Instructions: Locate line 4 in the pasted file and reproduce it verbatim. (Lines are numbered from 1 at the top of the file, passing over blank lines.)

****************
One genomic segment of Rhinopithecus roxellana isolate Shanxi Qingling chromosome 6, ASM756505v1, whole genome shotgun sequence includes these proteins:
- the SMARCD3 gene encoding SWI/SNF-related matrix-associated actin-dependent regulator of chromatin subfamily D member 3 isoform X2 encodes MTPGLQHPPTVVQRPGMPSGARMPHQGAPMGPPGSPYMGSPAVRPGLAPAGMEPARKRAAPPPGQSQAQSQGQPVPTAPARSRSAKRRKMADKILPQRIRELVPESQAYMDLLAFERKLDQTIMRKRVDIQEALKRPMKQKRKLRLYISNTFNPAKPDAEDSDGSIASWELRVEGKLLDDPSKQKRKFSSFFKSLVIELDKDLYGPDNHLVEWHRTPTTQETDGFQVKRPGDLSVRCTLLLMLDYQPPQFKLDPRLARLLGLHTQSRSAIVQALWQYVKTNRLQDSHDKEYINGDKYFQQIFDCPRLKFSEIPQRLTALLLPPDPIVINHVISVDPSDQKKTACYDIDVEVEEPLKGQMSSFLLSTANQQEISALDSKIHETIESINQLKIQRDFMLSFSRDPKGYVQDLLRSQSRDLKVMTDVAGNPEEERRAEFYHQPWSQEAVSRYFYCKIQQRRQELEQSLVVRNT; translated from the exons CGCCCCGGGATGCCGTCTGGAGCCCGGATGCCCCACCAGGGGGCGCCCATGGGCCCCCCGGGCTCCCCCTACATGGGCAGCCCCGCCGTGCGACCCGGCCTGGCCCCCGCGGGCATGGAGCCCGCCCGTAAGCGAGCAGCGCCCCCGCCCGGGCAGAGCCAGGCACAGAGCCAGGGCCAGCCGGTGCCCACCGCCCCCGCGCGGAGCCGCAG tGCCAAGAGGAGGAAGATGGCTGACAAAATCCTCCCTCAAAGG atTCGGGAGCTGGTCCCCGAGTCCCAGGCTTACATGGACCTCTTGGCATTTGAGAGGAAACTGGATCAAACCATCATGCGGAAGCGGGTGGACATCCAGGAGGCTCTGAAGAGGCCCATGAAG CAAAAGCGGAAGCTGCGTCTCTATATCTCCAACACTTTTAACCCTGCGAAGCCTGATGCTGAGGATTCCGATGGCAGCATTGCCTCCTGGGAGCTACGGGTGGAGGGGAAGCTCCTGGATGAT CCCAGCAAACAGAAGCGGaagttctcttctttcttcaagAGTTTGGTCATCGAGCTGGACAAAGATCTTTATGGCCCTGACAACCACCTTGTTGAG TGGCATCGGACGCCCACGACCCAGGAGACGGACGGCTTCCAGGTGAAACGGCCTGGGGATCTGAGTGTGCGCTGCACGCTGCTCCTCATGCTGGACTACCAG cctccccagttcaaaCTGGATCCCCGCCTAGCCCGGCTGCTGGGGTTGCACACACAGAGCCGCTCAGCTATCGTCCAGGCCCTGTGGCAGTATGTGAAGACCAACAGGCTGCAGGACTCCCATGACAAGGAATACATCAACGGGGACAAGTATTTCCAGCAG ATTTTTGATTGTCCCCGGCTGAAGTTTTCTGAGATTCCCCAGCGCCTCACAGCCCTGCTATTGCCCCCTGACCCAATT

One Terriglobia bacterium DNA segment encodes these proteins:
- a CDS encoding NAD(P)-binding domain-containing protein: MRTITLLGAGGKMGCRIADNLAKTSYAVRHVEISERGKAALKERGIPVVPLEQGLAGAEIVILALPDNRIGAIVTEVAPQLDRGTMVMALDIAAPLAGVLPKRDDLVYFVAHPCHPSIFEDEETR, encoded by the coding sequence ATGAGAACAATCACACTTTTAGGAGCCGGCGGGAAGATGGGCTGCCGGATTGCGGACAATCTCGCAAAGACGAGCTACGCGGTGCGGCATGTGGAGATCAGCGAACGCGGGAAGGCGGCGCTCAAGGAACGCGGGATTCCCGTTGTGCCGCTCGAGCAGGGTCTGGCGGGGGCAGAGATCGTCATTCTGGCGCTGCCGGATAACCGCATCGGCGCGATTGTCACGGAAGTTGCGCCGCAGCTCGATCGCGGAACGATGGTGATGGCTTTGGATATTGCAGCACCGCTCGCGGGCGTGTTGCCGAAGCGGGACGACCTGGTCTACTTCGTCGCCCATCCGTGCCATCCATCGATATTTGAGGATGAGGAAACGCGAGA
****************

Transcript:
- a CDS encoding NAD(P)-binding domain-containing protein: MRTITLLGAGGKMGCRIADNLAKTSYAVRHVEISERGKAALKERGIPVVPLEQGLAGAEIVILALPDNRIGAIVTEVAPQLDRGTMVMALDIAAPLAGVLPKRDDLVYFVAHPCHPSIFEDEETR, encoded by the coding sequence ATGAGAACAATCACACTTTTAGGAGCCGGCGGGAAGATGGGCTGCCGGATTGCGGACAATCTCGCAAAGACGAGCTACGCGGTGCGGCATGTGGAGATCAGCGAACGCGGGAAGGCGGCGCTCAAGGAACGCGGGATTCCCGTTGTGCCGCTCGAGCAGGGTCTGGCGGGGGCAGAGATCGTCATTCTGGCGCTGCCGGATAACCGCATCGGCGCGATTGTCACGGAAGTTGCGCCGCAGCTCGATCGCGGAACGATGGTGATGGCTTTGGATATTGCAGCACCGCTCGCGGGCGTGTTGCCGAAGCGGGACGACCTGGTCTACTTCGTCGCCCATCCGTGCCATCCATCGATATTTGAGGATGAGGAAACGCGAGA